According to a recent study by Demos, three important factors are linked with a poor credit report: unemployment, lack of health coverage and medical debt. Needless to say, the recent recession created an environment where a good credit report was a likely casualty, as many families struggled with job loss. Ironically, one of the barriers unemployed job applicants may face as they search for a good job, with a living wage, is the credit report that took such a hit during their period of unemployment.
As the Demos report explains, federal law requires employers to have written permission before requesting an applicant’s credit report. The catch is, employers can refuse to hire employees who refuse to give permission. And although federal law also requires employers to disclose when credit information is the basis for denying someone a job, the denial of employment for this reason is legal in most cases.
During the Great Recession, many uninsured, unemployed Americans saw debt accumulate due to health issues or other emergencies beyond their control. This record of unpaid debt now sits on their credit reports and is part of what potential employers may see as they make hiring decisions. For some quick perspective on the number of people potentially impacted by this issue, consider that:
- Around 8.7 million jobs were lost during the downturn, according to the Center on Budget and Policy Priorities.
- An estimated 9 million people lost their health insurance due to job loss in 2008 and 2009 alone, according to the Commonwealth Fund.
- Only 25% of these 9 million uninsured and unemployed workers were able to find another source of health insurance, and
- Only 14% continued their coverage through COBRA, a program allowing qualified former employees to continue group health coverage for a limited time and typically at a higher rate than the individual paid while employed.
Out of the millions of people who suffered job loss and loss of insurance, how many will see their credit score cost them a new job? The Demos report, Discredited: How Employment Credit Checks Keep Qualified Workers out of a Job, details findings from a 2012 survey of 997 low- to middle-income households. First of all, they found that 1 in 4 unemployed respondents had been asked to release their credit report as part of the application process. They also found that 1 in 10 unemployed workers had been told they would not be hired based on information found on their credit report. Furthermore, 1 in 7 respondents with poor credit reported they were denied a job due to information on their credit history.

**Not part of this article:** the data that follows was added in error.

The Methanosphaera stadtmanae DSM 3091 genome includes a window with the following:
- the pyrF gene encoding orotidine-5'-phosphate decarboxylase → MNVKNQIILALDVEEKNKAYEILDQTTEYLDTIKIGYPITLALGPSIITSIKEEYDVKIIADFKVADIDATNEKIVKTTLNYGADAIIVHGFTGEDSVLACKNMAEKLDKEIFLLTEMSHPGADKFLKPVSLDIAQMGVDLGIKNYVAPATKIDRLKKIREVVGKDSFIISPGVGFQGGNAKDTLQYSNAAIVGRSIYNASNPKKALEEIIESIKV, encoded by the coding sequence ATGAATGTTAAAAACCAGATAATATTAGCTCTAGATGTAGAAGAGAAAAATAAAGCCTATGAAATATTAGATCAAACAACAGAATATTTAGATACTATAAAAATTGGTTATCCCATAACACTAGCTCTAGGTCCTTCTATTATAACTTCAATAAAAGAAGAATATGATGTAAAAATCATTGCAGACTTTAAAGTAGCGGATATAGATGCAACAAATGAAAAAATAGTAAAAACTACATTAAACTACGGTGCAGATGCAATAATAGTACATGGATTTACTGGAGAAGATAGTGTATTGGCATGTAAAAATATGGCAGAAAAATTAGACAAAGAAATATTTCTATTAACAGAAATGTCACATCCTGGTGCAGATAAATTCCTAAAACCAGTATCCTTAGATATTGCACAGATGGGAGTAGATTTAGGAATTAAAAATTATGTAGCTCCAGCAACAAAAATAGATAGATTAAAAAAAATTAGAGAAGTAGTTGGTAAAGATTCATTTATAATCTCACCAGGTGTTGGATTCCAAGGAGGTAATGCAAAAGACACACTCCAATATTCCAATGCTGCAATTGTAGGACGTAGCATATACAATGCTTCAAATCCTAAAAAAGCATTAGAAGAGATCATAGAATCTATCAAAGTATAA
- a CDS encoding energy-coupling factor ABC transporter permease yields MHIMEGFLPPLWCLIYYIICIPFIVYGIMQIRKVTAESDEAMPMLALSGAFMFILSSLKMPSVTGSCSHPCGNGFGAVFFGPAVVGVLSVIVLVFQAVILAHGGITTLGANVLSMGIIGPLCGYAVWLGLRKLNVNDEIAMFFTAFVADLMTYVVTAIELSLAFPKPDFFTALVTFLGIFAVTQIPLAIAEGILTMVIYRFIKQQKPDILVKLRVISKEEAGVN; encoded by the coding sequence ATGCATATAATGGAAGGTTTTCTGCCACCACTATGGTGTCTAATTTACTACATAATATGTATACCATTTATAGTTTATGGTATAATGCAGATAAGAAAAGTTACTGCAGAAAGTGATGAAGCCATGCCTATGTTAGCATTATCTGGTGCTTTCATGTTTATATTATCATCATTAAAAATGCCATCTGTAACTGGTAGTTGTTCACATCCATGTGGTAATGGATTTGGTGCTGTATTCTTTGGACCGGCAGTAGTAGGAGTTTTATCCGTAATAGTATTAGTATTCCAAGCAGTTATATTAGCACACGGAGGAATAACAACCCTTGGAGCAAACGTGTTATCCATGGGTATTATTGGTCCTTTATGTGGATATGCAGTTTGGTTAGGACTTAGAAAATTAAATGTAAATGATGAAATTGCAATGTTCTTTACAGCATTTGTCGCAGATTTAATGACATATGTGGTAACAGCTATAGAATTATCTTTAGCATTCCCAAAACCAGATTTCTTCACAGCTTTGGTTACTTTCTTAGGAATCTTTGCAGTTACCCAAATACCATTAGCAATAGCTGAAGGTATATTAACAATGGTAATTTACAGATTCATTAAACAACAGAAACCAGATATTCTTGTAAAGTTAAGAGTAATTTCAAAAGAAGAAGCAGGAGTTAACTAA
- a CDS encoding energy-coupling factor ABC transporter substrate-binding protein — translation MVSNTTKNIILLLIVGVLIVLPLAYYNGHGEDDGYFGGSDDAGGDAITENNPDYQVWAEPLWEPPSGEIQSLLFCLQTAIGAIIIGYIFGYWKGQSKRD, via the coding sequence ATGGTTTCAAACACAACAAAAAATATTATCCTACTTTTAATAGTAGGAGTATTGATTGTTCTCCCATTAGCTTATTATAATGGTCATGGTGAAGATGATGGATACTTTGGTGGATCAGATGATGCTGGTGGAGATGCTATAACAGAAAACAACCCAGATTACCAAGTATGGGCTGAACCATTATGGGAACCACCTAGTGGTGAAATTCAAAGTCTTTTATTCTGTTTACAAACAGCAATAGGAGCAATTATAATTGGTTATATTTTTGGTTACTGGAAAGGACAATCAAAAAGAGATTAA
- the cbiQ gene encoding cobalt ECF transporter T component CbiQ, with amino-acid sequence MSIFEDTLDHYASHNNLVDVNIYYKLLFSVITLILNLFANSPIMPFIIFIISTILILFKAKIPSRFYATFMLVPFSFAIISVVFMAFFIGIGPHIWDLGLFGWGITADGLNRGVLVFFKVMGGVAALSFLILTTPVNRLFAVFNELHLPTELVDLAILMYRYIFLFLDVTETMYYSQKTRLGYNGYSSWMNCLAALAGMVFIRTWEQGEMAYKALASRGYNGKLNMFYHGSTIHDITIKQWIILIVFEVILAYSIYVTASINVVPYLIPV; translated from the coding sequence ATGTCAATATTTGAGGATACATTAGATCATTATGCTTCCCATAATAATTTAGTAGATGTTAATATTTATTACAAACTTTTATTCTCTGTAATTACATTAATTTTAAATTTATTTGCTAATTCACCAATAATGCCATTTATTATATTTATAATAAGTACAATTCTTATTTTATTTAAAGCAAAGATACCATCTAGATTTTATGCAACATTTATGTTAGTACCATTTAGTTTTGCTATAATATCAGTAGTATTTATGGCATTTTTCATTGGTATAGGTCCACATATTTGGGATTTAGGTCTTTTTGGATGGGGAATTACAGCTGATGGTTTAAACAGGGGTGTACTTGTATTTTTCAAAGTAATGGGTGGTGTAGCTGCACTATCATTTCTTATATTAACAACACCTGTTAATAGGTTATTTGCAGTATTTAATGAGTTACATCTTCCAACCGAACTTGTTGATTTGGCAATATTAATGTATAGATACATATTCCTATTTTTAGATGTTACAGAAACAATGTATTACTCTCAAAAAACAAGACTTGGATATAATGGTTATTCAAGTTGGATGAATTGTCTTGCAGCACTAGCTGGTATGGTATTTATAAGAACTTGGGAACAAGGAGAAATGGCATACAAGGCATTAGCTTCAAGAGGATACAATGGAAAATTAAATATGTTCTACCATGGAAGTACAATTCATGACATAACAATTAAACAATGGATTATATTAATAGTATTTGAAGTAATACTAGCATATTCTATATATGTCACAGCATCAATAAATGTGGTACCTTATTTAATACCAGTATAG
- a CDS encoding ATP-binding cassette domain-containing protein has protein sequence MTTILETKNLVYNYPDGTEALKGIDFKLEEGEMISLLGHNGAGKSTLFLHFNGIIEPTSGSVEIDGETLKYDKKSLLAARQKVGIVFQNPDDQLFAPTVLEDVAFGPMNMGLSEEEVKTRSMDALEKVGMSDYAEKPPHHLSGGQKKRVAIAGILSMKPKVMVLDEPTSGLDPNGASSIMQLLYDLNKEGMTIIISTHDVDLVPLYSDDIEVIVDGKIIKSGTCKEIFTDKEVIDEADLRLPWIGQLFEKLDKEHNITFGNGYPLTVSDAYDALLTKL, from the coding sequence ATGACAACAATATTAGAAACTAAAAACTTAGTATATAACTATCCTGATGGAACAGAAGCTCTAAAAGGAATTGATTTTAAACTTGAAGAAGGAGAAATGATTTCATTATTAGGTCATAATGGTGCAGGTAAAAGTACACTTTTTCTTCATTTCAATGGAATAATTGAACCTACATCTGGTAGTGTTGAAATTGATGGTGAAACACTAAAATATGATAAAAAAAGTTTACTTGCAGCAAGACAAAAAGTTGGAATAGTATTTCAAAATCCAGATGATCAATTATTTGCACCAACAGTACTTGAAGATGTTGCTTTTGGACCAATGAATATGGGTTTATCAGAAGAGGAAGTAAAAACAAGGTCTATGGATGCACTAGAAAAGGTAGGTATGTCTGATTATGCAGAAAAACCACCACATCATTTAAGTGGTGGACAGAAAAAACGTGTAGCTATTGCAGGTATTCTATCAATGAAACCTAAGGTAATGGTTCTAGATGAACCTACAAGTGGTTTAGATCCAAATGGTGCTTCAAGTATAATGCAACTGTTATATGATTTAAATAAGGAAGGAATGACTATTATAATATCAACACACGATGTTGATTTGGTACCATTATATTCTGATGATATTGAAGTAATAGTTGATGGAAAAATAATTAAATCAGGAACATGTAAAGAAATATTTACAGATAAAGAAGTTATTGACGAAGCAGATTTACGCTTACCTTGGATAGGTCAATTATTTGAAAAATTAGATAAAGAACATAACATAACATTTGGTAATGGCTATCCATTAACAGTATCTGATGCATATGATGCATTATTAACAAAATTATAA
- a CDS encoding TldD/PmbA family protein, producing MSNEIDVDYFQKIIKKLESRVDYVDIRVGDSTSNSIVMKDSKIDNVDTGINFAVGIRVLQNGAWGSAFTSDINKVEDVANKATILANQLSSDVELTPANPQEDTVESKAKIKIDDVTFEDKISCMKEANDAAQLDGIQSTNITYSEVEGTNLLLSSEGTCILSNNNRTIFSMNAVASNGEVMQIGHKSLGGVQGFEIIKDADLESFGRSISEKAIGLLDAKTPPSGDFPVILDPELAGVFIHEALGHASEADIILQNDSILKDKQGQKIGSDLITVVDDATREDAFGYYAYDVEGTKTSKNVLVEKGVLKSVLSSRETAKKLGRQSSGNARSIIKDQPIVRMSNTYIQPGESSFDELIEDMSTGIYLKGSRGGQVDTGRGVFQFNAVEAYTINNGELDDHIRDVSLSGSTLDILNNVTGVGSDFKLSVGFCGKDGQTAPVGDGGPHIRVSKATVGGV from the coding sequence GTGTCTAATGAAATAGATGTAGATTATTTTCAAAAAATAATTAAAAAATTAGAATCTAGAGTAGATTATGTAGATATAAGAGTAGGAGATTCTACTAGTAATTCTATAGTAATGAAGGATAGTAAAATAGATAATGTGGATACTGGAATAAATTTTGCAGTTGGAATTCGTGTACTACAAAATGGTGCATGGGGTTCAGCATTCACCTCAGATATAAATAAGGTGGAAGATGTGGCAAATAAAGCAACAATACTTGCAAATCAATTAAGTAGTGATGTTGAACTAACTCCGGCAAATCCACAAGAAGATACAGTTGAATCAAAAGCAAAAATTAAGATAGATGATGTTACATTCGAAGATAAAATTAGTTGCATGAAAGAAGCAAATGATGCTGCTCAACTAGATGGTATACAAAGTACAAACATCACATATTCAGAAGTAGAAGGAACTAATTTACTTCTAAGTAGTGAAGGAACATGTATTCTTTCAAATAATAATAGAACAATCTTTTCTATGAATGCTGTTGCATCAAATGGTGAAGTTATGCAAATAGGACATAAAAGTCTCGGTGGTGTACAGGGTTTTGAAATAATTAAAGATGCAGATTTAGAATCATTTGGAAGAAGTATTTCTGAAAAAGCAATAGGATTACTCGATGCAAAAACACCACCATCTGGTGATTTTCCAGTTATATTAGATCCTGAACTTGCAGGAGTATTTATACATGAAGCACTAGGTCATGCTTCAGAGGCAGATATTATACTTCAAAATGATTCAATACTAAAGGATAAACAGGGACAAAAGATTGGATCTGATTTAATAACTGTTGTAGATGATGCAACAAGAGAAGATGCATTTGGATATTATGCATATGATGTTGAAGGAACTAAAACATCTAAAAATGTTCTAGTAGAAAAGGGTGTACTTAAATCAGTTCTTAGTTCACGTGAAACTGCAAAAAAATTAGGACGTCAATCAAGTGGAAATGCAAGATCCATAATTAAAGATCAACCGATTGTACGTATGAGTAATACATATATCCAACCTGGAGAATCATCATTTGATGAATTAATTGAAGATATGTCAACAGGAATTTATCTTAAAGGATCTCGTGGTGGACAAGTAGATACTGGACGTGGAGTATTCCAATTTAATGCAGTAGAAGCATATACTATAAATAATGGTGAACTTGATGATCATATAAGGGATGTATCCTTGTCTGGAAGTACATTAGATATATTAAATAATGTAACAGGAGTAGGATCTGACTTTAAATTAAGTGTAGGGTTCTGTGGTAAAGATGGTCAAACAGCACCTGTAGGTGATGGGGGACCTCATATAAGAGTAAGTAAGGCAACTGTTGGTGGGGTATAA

Of course screening an applicant’s credit is reasonable with regards to sensitive positions relating to finance, personal records or even government security. Yet, Demos also found examples of employers using credit checks to screen potential delivery drivers, maintenance workers, and yogurt servers. So while defenders may rightly point out that the requirement to provide a credit report is largely confined to upper level positions, the practice is expanding. And when the practice spreads to the point where companies are pulling credit before hiring someone to dispense yogurt, perhaps it is time to reexamine how this can impact individual privacy.
- A credit report may contain information on a person’s medical debt, among other personal details. Not only could this information unreasonably leave applicants at a disadvantage due to debt incurred from a past family health emergency, there is the potential for employers to make assumptions about an employee’s health and reliability.
- High levels of student loan debt, large amounts of credit card debt, a past bankruptcy and other indicators of a person’s financial situation are also laid out. This can give rise to concerns of disparate, or unequal, impact as the Equal Employment Opportunity Commission has noted.
- Also highlighted in the report is the harm a mistake by a credit reporting agency can have on an individual who otherwise have a good credit history. The ability to quickly fix errors on credit report, a report which was not originally created to determine eligibility for employment, is now more important than ever.
The risk of relegating hardworking Americans to low-wage jobs or periods of long unemployment based on past medical expenses, income disparities, and mistakes are some of the reasons why lawmakers are beginning to take an interest in the use of pre-employment credit checks. So far, 9 states, along with a number of local governments, have enacted laws restricting the use of credit checks as a part of employee screening. To date, Oklahoma is not one of them.
- Issues brought up in this report are discussed in a recent New York Times article.
- Forbes also had a recent article on the topic
- More information on what job applicants should know about pre-employment credit checks, and background checks in general, is provided by the Federal Trade Commission.